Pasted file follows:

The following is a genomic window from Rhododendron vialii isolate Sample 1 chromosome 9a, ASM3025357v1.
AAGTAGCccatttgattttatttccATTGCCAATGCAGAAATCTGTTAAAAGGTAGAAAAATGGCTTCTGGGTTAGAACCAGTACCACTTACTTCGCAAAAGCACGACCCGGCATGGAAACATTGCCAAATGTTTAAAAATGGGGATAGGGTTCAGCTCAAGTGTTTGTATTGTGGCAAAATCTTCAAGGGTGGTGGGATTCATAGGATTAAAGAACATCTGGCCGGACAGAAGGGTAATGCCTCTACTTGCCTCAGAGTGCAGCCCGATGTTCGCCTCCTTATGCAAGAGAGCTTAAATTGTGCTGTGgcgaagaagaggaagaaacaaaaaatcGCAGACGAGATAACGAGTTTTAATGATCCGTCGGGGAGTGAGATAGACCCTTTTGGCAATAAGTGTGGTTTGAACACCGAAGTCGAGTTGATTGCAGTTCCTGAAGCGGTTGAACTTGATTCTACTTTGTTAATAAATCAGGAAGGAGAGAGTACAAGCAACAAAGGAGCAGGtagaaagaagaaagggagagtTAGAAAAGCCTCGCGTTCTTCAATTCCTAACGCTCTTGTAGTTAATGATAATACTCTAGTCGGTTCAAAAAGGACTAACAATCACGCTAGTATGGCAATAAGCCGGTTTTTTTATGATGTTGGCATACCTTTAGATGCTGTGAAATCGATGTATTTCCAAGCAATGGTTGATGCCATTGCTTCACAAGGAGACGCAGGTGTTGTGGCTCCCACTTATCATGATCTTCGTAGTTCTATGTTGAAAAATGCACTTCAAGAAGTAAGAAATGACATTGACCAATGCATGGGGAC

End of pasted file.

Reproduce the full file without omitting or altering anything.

The following is a genomic window from Rhododendron vialii isolate Sample 1 chromosome 9a, ASM3025357v1.
AAGTAGCccatttgattttatttccATTGCCAATGCAGAAATCTGTTAAAAGGTAGAAAAATGGCTTCTGGGTTAGAACCAGTACCACTTACTTCGCAAAAGCACGACCCGGCATGGAAACATTGCCAAATGTTTAAAAATGGGGATAGGGTTCAGCTCAAGTGTTTGTATTGTGGCAAAATCTTCAAGGGTGGTGGGATTCATAGGATTAAAGAACATCTGGCCGGACAGAAGGGTAATGCCTCTACTTGCCTCAGAGTGCAGCCCGATGTTCGCCTCCTTATGCAAGAGAGCTTAAATTGTGCTGTGgcgaagaagaggaagaaacaaaaaatcGCAGACGAGATAACGAGTTTTAATGATCCGTCGGGGAGTGAGATAGACCCTTTTGGCAATAAGTGTGGTTTGAACACCGAAGTCGAGTTGATTGCAGTTCCTGAAGCGGTTGAACTTGATTCTACTTTGTTAATAAATCAGGAAGGAGAGAGTACAAGCAACAAAGGAGCAGGtagaaagaagaaagggagagtTAGAAAAGCCTCGCGTTCTTCAATTCCTAACGCTCTTGTAGTTAATGATAATACTCTAGTCGGTTCAAAAAGGACTAACAATCACGCTAGTATGGCAATAAGCCGGTTTTTTTATGATGTTGGCATACCTTTAGATGCTGTGAAATCGATGTATTTCCAAGCAATGGTTGATGCCATTGCTTCACAAGGAGACGCAGGTGTTGTGGCTCCCACTTATCATGATCTTCGTAGTTCTATGTTGAAAAATGCACTTCAAGAAGTAAGAAATGACATTGACCAATGCATGGGGAC